Don't Be a Basket Case: Removing Your Life's Clutter
See How Shedding Sets You Free
"Your home reflects your life," Walsh says, "and you can't make progress in any other area of your life if your house is a mess." That goes double for those of us who work at home. Wendy Brooks, a publicist from Phoenix, Arizona, found herself freezing up when she sat in her chaotic home office trying to write press releases. So she got rid of knickknacks, photos, and anything else that helped keep her from focusing on her work. "All that stuff distracted me and short-circuited creativity," she says.
Walsh says his clients have told him repeatedly that when they purge their stuff it feels as if a weight has been lifted from them. Some of their mental clutter -- in the form of tension, anxiety, and lack of motivation -- simply dissipates, and they end up feeling better about themselves. "Just the act of deciding to throw something out is energizing," says Gail Blanke, author of Throw Out Fifty Things.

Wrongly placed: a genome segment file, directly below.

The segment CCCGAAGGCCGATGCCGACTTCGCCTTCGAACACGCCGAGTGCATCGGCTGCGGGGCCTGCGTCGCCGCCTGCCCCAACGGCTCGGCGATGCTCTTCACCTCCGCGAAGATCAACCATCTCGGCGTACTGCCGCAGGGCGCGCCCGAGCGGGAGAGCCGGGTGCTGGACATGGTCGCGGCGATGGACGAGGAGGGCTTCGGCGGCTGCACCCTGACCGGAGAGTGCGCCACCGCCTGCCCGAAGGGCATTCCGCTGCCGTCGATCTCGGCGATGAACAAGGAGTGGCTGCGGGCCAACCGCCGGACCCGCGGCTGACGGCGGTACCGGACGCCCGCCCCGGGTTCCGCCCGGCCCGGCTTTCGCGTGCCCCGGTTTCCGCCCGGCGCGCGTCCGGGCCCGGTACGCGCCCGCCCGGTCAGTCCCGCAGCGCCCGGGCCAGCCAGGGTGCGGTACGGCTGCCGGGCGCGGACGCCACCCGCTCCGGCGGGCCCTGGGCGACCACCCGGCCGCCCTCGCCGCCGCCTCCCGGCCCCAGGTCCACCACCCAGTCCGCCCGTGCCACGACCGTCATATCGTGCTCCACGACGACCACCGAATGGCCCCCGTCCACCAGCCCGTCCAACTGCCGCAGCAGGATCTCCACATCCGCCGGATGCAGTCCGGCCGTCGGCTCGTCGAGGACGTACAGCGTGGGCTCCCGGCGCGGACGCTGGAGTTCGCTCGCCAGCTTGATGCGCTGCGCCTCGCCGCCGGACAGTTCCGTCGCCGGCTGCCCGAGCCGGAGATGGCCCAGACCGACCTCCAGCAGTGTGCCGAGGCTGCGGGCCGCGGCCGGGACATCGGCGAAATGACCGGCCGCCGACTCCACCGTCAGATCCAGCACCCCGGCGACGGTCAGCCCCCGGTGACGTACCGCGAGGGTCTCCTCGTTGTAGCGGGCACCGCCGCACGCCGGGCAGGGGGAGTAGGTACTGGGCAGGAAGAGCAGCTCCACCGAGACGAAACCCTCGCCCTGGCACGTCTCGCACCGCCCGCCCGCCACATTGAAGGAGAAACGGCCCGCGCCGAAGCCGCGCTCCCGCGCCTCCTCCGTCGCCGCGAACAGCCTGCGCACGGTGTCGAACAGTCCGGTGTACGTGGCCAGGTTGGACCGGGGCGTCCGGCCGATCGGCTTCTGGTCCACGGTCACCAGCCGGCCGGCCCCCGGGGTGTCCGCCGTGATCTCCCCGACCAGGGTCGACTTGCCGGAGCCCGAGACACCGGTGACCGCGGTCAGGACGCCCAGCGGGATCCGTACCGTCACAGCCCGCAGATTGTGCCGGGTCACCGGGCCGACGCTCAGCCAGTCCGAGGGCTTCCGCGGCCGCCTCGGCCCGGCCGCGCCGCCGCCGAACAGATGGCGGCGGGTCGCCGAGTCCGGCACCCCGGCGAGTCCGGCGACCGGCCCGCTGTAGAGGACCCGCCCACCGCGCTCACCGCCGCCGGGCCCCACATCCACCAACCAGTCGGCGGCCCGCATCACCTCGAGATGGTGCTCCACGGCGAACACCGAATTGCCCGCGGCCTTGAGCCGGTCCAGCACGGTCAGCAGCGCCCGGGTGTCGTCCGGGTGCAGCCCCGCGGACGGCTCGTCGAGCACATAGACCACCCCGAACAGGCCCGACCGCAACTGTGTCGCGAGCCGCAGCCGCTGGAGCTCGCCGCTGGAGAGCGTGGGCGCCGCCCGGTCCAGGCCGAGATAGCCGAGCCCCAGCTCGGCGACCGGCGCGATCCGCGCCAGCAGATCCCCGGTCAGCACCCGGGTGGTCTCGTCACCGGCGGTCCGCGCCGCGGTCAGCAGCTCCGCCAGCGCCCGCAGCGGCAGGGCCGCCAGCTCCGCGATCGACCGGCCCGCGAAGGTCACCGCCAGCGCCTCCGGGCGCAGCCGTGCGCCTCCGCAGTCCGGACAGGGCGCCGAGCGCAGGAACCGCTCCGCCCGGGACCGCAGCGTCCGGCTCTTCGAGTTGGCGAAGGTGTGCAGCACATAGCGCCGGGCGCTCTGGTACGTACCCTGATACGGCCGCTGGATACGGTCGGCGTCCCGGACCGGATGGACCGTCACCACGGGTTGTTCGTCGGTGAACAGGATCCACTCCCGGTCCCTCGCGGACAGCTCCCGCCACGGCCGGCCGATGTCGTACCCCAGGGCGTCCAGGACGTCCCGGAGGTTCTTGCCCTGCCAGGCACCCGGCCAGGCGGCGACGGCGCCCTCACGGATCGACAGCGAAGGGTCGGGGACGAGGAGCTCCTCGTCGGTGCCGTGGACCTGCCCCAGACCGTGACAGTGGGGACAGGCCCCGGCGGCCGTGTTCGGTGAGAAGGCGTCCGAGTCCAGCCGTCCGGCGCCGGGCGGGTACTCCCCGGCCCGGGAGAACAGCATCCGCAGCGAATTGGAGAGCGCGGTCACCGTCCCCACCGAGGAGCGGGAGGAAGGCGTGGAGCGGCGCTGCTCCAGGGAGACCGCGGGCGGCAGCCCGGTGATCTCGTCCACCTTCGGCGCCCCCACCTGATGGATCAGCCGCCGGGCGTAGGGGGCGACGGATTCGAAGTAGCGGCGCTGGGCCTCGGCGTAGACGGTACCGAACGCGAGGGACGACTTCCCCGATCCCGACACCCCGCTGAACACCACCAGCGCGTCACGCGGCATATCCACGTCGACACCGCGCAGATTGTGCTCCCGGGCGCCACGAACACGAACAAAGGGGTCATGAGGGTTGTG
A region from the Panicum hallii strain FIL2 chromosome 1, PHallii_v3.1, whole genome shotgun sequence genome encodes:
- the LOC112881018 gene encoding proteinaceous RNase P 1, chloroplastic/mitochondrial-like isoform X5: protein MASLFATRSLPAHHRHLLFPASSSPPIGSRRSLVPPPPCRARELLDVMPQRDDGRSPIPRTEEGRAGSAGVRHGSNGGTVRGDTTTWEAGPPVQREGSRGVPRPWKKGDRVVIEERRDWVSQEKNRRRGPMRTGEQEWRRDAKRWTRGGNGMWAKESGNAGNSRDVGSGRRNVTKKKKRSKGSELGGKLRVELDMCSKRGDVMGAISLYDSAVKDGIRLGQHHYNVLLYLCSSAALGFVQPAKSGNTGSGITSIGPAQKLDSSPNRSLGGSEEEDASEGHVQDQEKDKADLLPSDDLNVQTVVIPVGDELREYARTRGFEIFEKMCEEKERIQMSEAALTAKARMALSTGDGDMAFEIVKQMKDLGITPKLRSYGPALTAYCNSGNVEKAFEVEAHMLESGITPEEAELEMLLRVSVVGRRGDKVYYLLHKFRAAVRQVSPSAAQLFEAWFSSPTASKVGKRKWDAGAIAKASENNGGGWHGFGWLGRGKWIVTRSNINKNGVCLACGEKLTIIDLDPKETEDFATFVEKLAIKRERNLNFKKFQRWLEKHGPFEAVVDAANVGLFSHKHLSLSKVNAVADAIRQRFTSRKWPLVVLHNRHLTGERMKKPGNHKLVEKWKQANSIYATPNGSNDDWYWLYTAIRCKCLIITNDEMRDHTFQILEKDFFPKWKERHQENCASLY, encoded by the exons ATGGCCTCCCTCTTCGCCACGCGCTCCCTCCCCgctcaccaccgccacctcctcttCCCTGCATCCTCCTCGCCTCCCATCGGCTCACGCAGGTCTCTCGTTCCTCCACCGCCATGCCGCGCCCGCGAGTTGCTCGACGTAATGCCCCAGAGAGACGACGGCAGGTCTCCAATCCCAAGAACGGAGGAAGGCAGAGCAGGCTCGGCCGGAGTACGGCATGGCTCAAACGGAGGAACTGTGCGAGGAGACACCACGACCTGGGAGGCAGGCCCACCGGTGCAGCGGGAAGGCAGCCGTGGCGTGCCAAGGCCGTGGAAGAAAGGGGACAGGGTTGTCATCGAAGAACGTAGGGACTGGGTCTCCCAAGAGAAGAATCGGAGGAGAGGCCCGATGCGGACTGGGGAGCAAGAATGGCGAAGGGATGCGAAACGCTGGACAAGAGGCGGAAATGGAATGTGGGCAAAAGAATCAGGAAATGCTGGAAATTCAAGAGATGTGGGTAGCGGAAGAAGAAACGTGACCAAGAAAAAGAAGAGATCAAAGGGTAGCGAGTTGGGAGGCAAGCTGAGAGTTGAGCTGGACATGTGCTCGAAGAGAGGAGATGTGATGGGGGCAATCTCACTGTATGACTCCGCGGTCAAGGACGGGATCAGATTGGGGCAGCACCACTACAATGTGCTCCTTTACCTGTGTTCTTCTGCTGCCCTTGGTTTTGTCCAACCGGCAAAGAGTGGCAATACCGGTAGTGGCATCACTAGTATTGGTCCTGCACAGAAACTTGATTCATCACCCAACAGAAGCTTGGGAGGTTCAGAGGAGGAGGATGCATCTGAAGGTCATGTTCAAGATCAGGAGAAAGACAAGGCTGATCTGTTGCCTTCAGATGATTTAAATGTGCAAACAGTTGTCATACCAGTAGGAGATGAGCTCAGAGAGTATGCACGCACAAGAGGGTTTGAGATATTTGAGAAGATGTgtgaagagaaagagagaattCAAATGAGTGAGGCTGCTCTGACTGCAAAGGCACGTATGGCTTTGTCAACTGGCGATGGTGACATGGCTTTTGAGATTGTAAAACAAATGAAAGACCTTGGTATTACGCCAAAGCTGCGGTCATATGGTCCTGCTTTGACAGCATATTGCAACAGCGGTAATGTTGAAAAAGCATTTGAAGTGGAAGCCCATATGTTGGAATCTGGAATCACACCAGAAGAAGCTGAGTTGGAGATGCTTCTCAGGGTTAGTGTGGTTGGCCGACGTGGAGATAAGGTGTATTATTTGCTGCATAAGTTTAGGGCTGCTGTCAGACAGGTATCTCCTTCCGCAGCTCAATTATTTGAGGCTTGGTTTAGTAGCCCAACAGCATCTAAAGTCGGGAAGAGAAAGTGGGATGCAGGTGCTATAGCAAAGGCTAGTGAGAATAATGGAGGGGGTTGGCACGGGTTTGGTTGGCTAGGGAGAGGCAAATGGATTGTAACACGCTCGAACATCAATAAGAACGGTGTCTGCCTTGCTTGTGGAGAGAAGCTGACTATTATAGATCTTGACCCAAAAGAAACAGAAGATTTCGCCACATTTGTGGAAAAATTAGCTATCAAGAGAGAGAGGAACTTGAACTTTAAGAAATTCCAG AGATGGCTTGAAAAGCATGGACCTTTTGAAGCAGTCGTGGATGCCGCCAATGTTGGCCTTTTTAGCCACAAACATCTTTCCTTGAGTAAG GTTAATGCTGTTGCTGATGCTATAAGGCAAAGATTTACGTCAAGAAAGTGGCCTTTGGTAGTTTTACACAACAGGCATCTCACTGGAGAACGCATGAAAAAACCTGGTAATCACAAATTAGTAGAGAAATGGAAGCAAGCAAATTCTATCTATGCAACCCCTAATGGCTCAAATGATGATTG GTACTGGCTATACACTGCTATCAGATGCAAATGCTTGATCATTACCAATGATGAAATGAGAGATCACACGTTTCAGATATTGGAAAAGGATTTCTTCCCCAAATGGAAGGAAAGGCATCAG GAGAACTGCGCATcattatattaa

Kathy Partak, of Auburn, California, has been decluttering since March and loves the sense of pride it gives her. "If you were to show up at my door today I'd be able to invite you in and show you to my beautiful guest room -- even hang up your clothes in the closet," she says. "No more, 'Just a minute while I move the piles from the bed and try to make room in the closet.'"
After Sherry Gavanditti, of Bedford, Ohio, vowed to get rid of two bags of clutter a week, she, too, discovered that organization has unexpected benefits. "I like myself more, I feel more in control of my life and I have more self-respect," she says. Gina Miller, of Lombard, Illinois, found she had more time and energy after decluttering her home. "I even have a higher sex drive," she says. Now that's motivation.
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